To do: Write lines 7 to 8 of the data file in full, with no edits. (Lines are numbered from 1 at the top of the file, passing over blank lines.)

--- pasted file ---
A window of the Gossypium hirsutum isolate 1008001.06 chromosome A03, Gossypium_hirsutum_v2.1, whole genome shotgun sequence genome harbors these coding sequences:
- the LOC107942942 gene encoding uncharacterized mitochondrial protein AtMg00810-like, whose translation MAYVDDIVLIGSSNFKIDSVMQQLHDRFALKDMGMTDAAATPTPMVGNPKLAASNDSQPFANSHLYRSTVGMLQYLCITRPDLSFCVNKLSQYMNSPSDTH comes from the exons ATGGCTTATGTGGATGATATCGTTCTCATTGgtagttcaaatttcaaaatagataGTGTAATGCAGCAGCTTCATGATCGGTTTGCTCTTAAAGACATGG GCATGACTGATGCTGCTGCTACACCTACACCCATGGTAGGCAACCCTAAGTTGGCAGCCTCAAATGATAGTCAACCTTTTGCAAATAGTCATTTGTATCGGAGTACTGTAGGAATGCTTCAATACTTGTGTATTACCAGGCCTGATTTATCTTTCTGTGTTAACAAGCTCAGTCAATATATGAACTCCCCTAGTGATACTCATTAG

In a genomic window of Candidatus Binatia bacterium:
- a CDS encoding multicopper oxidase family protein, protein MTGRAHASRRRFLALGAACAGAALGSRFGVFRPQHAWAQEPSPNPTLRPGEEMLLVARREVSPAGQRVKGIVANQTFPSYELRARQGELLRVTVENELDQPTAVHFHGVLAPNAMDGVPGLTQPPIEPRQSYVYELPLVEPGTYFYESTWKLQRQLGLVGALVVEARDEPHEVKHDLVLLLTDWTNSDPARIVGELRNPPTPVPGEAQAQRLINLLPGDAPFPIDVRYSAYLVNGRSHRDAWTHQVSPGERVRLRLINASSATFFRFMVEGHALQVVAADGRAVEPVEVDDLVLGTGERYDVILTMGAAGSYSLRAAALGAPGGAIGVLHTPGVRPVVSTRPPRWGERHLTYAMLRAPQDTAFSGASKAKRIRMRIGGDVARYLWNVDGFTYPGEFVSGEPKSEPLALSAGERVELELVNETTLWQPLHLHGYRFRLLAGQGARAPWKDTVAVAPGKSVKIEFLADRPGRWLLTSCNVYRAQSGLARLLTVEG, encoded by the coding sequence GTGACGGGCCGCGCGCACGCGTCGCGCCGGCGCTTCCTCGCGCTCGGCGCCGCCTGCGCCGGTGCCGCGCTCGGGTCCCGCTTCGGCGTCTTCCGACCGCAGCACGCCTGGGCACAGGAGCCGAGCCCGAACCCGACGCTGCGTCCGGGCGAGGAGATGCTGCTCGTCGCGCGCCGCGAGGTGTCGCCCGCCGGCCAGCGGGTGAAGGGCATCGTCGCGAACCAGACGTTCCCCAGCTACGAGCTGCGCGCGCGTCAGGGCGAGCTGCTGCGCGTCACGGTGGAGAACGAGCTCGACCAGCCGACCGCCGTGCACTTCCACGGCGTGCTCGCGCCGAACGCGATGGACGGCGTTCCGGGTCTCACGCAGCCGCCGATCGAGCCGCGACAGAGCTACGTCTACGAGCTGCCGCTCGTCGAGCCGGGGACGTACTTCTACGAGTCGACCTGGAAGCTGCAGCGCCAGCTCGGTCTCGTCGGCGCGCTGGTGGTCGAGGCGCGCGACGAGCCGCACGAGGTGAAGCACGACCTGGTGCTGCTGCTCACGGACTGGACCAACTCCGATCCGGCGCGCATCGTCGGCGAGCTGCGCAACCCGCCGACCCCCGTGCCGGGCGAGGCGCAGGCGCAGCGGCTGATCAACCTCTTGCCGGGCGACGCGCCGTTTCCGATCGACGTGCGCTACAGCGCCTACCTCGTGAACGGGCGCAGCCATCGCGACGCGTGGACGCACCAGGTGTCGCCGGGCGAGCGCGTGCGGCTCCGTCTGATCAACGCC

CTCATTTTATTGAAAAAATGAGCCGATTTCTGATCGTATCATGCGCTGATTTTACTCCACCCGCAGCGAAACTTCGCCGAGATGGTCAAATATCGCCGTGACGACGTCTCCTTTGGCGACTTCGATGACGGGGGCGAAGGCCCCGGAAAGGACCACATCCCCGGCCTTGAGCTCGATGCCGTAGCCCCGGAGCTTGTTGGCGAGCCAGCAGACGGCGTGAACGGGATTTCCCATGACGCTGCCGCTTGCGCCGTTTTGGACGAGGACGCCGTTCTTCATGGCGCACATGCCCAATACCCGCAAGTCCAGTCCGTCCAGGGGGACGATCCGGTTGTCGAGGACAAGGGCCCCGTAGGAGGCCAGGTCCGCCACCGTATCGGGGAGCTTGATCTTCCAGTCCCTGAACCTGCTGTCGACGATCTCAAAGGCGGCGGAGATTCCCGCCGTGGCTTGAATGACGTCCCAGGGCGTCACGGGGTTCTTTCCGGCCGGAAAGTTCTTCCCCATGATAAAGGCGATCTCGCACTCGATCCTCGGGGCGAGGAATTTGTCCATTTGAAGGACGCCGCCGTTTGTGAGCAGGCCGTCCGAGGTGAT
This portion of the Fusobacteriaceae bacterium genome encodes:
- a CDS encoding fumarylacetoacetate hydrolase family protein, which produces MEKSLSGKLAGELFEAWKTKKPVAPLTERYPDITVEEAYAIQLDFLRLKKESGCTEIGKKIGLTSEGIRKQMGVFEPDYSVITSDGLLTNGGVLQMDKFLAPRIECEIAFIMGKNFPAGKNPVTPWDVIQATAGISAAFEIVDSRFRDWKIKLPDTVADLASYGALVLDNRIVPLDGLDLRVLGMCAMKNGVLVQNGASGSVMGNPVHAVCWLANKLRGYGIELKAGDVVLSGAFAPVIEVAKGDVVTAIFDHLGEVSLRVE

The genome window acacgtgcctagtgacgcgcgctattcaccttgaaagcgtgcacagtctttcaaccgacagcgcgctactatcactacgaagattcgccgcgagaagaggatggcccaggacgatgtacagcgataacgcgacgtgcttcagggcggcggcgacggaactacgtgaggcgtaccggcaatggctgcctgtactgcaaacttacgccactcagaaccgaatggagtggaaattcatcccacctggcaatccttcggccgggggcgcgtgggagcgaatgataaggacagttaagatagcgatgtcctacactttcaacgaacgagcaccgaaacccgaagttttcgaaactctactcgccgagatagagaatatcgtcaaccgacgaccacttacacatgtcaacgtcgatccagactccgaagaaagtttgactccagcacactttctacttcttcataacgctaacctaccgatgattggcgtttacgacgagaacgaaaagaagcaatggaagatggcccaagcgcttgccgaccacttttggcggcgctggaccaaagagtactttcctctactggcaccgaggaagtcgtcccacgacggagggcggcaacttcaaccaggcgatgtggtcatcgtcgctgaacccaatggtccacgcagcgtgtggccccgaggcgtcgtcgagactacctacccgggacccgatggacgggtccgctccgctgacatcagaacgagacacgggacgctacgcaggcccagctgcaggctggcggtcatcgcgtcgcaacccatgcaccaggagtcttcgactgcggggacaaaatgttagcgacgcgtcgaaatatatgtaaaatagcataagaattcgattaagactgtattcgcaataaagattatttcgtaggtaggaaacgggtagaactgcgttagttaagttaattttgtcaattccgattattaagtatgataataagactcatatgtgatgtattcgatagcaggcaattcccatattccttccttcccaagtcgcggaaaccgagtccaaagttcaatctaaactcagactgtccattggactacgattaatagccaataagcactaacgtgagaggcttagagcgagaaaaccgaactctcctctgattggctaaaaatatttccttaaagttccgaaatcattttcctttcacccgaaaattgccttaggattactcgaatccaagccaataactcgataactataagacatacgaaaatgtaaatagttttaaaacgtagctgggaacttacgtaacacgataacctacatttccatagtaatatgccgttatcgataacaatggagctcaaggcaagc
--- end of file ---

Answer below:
- a CDS encoding fumarylacetoacetate hydrolase family protein, which produces MEKSLSGKLAGELFEAWKTKKPVAPLTERYPDITVEEAYAIQLDFLRLKKESGCTEIGKKIGLTSEGIRKQMGVFEPDYSVITSDGLLTNGGVLQMDKFLAPRIECEIAFIMGKNFPAGKNPVTPWDVIQATAGISAAFEIVDSRFRDWKIKLPDTVADLASYGALVLDNRIVPLDGLDLRVLGMCAMKNGVLVQNGASGSVMGNPVHAVCWLANKLRGYGIELKAGDVVLSGAFAPVIEVAKGDVVTAIFDHLGEVSLRVE

The genome window acacgtgcctagtgacgcgcgctattcaccttgaaagcgtgcacagtctttcaaccgacagcgcgctactatcactacgaagattcgccgcgagaagaggatggcccaggacgatgtacagcgataacgcgacgtgcttcagggcggcggcgacggaactacgtgaggcgtaccggcaatggctgcctgtactgcaaacttacgccactcagaaccgaatggagtggaaattcatcccacctggcaatccttcggccgggggcgcgtgggagcgaatgataaggacagttaagatagcgatgtcctacactttcaacgaacgagcaccgaaacccgaagttttcgaaactctactcgccgagatagagaatatcgtcaaccgacgaccacttacacatgtcaacgtcgatccagactccgaagaaagtttgactccagcacactttctacttcttcataacgctaacctaccgatgattggcgtttacgacgagaacgaaaagaagcaatggaagatggcccaagcgcttgccgaccacttttggcggcgctggaccaaagagtactttcctctactggcaccgaggaagtcgtcccacgacggagggcggcaacttcaaccaggcgatgtggtcatcgtcgctgaacccaatggtccacgcagcgtgtggccccgaggcgtcgtcgagactacctacccgggacccgatggacgggtccgctccgctgacatcagaacgagacacgggacgctacgcaggcccagctgcaggctggcggtcatcgcgtcgcaacccatgcaccaggagtcttcgactgcggggacaaaatgttagcgacgcgtcgaaatatatgtaaaatagcataagaattcgattaagactgtattcgcaataaagattatttcgtaggtaggaaacgggtagaactgcgttagttaagttaattttgtcaattccgattattaagtatgataataagactcatatgtgatgtattcgatagcaggcaattcccatattccttccttcccaagtcgcggaaaccgagtccaaagttcaatctaaactcagactgtccattggactacgattaatagccaataagcactaacgtgagaggcttagagcgagaaaaccgaactctcctctgattggctaaaaatatttccttaaagttccgaaatcattttcctttcacccgaaaattgccttaggattactcgaatccaagccaataactcgataactataagacatacgaaaatgtaaatagttttaaaacgtagctgggaacttacgtaacacgataacctacatttccatagtaatatgccgttatcgataacaatggagctcaaggcaagc